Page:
On Wednesday morning, Peer Steinbrück sounded like this: "We have to be careful that the savings measures don't come at a lethal dose." At midday like this: "We sometimes forget what this crisis means for the people." And in the afternoon: "This country deserves trust." In total, there would be three appearances, but one message: At some point the demands dictated by Brussels will have gone far enough -- even now, a bit more leniency would be in order.
Steinbrück, the Social Democratic Party's (SPD) candidate for the Chancellery in this year's election, has been on a European tour this week that culminated in his visit to Athens, the epicenter of the debt crisis. The country is suffering under tough austerity measures and is making little progress.
Youth unemployment is at a record high, and investors are hesitant to return. Back in Berlin, many would like to cut off the money flow to Greece completely. Not Steinbrück. He wants to counter distrust of the Greek government in Germany, and that's the main objective of his visit. "The country needs more time to get its public finances back in order," he says. Just call him Steinbrück the Merciful.
It's a course not without risk. The SPD politician knows that the woman from whom he'd like to inherit the Chancellery takes a much different tack. Since the beginning of the crisis, Angela Merkel has styled herself as the iron chancellor. Whenever she discusses the future of Greece, she insists on the country's compliance with conditions set by Brussels in exchange for its bailouts and on its success in implementing massive social reforms and getting the deficit under control. In other words: No money without getting something in return. So far, this has kept her in good stead with voters in Germany.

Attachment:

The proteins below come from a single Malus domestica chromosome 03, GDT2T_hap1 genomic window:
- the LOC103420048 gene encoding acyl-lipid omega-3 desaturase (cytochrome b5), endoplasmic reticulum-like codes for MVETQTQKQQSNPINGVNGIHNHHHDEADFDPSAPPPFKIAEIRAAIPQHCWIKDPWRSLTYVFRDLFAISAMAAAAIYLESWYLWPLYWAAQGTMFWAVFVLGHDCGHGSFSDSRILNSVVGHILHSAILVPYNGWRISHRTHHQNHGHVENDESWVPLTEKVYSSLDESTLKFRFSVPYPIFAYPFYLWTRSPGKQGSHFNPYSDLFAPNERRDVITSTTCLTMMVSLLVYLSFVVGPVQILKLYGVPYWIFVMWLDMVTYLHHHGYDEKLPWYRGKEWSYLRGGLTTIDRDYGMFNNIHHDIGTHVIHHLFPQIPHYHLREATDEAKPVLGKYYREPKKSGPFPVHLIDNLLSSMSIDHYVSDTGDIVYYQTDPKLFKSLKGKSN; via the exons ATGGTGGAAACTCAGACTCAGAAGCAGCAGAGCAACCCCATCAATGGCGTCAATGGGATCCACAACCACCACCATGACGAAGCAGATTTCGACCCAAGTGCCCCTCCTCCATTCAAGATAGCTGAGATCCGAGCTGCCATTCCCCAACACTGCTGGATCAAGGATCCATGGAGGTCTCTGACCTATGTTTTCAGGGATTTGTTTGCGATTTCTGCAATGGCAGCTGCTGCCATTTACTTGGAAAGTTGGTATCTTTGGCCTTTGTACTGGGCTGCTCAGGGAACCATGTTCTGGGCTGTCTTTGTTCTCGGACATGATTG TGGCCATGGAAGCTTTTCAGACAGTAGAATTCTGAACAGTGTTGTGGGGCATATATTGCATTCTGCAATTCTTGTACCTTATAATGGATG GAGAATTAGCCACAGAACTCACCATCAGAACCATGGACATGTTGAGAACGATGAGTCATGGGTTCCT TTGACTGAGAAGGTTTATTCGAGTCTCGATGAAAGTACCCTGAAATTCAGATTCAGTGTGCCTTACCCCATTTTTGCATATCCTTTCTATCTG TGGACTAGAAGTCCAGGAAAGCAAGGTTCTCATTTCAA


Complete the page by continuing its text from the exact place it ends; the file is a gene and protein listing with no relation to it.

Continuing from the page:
Steinbrück also wants the conditions to be met. But by the end of the morning it is already clear that he would like to bring a bit more leniency to the debate. The chancellor candidate is paying a visit to a charity institution, a cream-colored building in central Athens where the city stores various donations to distribute to the needy. Clothing, toys, stuffed animals: all is welcome. Steinbrück is getting a tour from the mayor. He pauses in a storage room filled with nothing but boxes of noodles, bags of rice and drinks. "You'll have to cool this down," he says. "It's food after all."
"True," says the mayor.